Where Does Exploratory Testing Fit?

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I would suggest that you question the value of the tests allotted to you, since no test process provides complete coverage. To improve the breadth and depth of your testing, consider allotting some time, maybe 20 percent or maybe 80 percent (there's no universal "right" amount of time, other than what fulfills the mission of testing) per test cycle to pure exploratory testing. Pick one or more risk areas in the product and design and execute tests for that, seeking to find important problems fast and collecting information that will help the project evaluate the state of the product.

Another way to fit ET into a project is to dedicate a particular tester or test to continuous duty doing pure exploratory testing. I ran a team like that once, and I also interviewed a fellow who ran such a team at Nortel. These teams are well trained, and work like a reconnaissance unit, scouring the product and following up on rumors and risk areas.

Doing exploratory testing well requires skill, no matter when you do it.
Before I made it my goal to master the art of simultaneous test design and test execution, I felt confused and bewildered by the process, too. I eventually developed certain heuristics, notetaking protocols, and skill in modeling, reasoning, communication, and self-management that allow me to be productive under almost any circumstances. The process is creative, but it's a learnable discipline that fits anywhere testers are expected to use their minds.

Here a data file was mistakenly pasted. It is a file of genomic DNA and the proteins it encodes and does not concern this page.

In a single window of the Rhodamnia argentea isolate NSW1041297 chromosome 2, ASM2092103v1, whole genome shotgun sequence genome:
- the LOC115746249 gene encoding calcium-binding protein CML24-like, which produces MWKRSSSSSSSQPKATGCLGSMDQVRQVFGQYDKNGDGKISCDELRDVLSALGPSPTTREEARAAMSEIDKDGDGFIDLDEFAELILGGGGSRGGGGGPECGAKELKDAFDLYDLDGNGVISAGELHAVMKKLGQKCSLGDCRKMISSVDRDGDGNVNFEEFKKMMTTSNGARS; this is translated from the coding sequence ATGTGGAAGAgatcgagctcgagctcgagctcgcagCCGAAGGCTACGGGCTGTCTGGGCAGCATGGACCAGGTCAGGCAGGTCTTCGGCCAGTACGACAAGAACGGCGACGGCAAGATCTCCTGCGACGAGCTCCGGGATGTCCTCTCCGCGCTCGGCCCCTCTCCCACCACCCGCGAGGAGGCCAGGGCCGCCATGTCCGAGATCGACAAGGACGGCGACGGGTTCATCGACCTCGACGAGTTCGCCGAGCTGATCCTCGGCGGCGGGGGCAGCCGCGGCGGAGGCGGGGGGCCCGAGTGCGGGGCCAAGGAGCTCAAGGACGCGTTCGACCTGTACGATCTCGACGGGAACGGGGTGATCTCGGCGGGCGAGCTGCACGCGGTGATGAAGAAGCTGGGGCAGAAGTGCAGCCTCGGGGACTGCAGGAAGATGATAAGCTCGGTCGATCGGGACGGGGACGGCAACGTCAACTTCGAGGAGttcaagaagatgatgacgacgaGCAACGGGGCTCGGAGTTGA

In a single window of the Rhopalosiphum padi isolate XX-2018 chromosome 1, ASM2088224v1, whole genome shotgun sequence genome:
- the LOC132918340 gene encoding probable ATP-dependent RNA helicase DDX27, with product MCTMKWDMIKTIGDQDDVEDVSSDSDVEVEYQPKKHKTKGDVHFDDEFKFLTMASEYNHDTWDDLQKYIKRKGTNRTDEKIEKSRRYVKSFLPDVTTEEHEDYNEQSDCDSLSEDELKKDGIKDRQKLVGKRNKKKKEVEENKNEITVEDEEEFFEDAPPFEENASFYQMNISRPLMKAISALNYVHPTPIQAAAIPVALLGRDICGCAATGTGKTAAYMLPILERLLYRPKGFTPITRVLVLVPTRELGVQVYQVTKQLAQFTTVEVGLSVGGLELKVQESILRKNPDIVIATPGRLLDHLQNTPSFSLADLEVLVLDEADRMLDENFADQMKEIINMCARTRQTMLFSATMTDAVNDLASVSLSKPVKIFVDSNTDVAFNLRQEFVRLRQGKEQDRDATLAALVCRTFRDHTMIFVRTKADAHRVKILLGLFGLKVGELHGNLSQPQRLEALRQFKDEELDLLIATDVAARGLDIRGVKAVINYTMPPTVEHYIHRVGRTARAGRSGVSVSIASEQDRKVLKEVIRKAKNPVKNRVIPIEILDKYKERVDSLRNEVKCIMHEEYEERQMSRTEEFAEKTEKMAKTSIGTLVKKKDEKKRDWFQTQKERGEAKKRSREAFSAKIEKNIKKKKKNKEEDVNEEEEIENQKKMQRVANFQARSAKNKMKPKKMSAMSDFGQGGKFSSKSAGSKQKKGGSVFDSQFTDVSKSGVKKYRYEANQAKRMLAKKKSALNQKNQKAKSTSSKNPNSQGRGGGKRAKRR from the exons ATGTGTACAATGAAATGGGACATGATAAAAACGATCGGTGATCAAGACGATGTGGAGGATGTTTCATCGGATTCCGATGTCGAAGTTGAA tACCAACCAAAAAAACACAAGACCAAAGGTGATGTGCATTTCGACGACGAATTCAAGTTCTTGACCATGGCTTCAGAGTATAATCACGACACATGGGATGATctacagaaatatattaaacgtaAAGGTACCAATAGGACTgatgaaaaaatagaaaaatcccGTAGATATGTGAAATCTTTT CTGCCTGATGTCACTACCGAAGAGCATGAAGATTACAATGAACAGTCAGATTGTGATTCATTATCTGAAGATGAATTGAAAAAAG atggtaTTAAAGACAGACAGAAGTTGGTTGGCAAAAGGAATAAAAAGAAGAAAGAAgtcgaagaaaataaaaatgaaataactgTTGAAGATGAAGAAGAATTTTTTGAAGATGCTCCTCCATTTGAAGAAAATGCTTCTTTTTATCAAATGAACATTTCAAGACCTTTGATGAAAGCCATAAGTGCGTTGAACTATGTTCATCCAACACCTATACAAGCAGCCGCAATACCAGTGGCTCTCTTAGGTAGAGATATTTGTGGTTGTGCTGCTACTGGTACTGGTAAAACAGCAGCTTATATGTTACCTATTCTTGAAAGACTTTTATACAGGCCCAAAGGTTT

About the author

James Bach's picture James Bach

James Bach is the founder of Satisfice, Inc., a test training and consulting company. James is coauthor (with Cem Kaner and Bret Pettichord) of Lessons Learned in Software Testing. He has written many StickyMinds.com columns and spoken at Software Quality Engineering conferences. He can be reached at james@satisfice.com.

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